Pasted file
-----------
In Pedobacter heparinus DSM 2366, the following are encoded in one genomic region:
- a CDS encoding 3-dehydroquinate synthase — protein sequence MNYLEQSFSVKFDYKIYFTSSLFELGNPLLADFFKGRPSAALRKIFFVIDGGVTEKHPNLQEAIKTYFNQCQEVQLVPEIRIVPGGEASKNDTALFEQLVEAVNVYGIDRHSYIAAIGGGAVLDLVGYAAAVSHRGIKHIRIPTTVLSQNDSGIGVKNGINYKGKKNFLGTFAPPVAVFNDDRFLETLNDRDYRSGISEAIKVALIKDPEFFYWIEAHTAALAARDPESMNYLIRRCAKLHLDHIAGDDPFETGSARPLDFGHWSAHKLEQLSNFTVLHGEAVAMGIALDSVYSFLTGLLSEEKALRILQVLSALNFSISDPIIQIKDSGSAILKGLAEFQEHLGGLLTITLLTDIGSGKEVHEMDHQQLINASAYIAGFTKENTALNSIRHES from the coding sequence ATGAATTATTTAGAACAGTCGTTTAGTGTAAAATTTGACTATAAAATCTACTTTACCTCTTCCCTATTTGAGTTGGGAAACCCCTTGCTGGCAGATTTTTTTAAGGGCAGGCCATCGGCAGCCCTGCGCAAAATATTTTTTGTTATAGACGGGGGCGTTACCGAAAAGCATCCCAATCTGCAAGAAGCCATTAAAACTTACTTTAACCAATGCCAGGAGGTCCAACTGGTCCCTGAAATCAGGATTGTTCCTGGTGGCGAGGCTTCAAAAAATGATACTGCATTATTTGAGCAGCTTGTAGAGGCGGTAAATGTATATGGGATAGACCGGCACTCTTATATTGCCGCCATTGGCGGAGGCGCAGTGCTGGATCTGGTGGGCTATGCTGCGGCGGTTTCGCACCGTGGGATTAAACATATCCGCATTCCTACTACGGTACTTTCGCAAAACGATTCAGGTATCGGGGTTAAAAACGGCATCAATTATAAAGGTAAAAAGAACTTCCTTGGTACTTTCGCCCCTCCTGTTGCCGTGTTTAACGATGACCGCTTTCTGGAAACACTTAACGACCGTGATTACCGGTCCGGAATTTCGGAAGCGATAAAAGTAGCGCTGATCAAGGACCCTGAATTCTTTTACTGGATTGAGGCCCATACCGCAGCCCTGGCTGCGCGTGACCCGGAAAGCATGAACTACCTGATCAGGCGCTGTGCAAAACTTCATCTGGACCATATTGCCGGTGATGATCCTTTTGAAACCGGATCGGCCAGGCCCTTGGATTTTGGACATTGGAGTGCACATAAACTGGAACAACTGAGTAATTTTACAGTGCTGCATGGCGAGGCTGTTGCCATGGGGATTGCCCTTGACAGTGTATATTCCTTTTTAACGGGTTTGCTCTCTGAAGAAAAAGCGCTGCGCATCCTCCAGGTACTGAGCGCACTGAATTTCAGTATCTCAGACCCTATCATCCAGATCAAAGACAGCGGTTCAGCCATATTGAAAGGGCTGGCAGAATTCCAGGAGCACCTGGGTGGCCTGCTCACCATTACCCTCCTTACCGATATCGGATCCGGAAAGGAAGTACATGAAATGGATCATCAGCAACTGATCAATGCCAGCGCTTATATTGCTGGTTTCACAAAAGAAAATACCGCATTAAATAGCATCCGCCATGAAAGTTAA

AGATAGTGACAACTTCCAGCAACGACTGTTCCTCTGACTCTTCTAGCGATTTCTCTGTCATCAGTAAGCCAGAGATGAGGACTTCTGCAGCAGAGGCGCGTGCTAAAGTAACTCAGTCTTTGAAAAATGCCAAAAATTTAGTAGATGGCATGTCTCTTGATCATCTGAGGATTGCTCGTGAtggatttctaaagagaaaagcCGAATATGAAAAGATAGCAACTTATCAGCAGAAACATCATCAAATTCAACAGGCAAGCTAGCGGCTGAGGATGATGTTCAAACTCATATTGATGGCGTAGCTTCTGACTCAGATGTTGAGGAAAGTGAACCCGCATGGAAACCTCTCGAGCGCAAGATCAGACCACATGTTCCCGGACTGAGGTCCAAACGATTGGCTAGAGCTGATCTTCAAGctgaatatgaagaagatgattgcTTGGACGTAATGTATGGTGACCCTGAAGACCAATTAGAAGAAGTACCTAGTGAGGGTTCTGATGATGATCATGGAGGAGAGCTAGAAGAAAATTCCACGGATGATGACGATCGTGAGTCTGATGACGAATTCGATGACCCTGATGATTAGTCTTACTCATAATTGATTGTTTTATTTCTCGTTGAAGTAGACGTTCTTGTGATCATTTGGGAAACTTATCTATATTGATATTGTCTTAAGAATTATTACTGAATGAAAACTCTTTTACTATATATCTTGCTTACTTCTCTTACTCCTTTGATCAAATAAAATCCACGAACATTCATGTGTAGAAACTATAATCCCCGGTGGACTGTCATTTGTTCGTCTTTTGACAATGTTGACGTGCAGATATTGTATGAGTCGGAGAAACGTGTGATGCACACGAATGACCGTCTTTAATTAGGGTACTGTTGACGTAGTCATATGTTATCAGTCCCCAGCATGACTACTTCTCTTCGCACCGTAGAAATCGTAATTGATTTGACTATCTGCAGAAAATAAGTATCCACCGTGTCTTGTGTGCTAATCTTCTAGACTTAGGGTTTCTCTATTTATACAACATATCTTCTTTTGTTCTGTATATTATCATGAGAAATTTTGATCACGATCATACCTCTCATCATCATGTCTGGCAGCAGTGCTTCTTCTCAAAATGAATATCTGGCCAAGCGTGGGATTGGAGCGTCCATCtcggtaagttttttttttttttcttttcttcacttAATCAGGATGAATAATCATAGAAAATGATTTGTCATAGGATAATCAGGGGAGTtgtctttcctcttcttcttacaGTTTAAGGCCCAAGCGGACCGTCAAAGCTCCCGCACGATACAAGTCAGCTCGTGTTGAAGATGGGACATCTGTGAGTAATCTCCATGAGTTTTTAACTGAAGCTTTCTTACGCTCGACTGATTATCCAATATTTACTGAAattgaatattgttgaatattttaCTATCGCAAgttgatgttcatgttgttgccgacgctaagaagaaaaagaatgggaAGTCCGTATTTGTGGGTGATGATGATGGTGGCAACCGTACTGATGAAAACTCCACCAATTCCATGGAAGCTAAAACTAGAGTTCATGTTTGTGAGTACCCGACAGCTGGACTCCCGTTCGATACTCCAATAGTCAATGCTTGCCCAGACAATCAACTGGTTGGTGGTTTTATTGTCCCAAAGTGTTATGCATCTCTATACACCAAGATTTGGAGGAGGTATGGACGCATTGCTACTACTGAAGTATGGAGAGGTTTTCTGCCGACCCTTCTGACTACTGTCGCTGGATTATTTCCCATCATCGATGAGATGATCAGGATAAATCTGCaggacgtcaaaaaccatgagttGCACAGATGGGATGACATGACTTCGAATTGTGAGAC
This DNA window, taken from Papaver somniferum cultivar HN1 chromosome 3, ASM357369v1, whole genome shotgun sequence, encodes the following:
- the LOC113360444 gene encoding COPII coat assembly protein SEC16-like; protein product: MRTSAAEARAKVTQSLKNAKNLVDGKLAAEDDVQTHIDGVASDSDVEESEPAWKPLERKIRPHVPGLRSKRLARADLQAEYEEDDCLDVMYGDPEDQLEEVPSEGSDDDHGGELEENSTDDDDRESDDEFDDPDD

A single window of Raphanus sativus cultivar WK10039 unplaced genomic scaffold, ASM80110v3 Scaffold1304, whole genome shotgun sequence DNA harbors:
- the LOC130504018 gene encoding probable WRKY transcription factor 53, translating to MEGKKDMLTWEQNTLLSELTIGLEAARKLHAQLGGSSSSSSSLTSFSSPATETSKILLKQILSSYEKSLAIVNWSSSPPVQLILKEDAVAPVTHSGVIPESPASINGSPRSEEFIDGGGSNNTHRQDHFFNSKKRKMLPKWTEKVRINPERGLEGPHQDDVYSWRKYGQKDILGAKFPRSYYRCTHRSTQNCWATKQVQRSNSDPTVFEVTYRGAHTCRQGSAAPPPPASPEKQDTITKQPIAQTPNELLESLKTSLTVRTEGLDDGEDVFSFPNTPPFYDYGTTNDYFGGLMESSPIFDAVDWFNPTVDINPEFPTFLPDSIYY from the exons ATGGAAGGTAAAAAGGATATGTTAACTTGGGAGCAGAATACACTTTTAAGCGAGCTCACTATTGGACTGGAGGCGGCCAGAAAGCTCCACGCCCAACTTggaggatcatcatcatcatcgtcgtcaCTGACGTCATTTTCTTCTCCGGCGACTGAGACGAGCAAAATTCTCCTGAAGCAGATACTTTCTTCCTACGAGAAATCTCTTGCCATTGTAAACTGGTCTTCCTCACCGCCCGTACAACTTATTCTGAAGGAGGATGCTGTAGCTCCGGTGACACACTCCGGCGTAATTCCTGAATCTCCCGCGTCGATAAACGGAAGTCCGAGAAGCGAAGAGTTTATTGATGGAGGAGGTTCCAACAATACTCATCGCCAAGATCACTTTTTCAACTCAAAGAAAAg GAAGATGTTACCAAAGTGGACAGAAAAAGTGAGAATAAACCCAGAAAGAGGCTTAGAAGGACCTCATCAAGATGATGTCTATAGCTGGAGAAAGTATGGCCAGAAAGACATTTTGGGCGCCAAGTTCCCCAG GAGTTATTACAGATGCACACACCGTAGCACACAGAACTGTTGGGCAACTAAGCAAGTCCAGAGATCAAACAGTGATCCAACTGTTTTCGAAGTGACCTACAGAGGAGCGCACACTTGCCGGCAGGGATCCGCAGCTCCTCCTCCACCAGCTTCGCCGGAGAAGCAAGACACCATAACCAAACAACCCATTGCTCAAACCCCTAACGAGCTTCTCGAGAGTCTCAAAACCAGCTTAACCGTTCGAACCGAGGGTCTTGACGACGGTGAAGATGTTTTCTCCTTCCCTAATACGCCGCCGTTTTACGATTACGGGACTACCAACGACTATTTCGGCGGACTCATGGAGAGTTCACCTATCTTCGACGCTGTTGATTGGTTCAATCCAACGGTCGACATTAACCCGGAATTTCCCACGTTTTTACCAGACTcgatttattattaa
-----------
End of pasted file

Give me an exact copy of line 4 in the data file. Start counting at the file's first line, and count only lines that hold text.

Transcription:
This DNA window, taken from Papaver somniferum cultivar HN1 chromosome 3, ASM357369v1, whole genome shotgun sequence, encodes the following: